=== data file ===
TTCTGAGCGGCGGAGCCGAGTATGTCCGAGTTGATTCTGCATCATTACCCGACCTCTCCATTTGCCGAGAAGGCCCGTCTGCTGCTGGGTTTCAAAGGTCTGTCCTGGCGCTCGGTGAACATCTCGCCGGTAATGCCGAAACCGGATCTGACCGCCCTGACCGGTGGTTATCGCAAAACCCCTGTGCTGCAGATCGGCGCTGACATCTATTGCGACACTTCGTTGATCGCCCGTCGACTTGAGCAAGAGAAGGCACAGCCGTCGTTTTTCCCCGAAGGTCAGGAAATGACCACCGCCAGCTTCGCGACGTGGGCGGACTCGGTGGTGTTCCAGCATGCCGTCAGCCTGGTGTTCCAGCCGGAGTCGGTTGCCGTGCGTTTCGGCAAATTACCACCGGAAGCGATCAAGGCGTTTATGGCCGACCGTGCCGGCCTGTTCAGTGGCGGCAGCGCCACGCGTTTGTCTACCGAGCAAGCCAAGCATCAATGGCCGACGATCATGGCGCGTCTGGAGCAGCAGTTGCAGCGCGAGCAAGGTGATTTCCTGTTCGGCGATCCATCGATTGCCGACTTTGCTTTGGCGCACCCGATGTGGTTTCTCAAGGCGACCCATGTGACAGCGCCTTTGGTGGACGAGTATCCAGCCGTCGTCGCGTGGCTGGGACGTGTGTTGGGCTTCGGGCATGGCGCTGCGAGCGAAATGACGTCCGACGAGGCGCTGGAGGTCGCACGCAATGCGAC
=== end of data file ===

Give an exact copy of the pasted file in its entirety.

TTCTGAGCGGCGGAGCCGAGTATGTCCGAGTTGATTCTGCATCATTACCCGACCTCTCCATTTGCCGAGAAGGCCCGTCTGCTGCTGGGTTTCAAAGGTCTGTCCTGGCGCTCGGTGAACATCTCGCCGGTAATGCCGAAACCGGATCTGACCGCCCTGACCGGTGGTTATCGCAAAACCCCTGTGCTGCAGATCGGCGCTGACATCTATTGCGACACTTCGTTGATCGCCCGTCGACTTGAGCAAGAGAAGGCACAGCCGTCGTTTTTCCCCGAAGGTCAGGAAATGACCACCGCCAGCTTCGCGACGTGGGCGGACTCGGTGGTGTTCCAGCATGCCGTCAGCCTGGTGTTCCAGCCGGAGTCGGTTGCCGTGCGTTTCGGCAAATTACCACCGGAAGCGATCAAGGCGTTTATGGCCGACCGTGCCGGCCTGTTCAGTGGCGGCAGCGCCACGCGTTTGTCTACCGAGCAAGCCAAGCATCAATGGCCGACGATCATGGCGCGTCTGGAGCAGCAGTTGCAGCGCGAGCAAGGTGATTTCCTGTTCGGCGATCCATCGATTGCCGACTTTGCTTTGGCGCACCCGATGTGGTTTCTCAAGGCGACCCATGTGACAGCGCCTTTGGTGGACGAGTATCCAGCCGTCGTCGCGTGGCTGGGACGTGTGTTGGGCTTCGGGCATGGCGCTGCGAGCGAAATGACGTCCGACGAGGCGCTGGAGGTCGCACGCAATGCGAC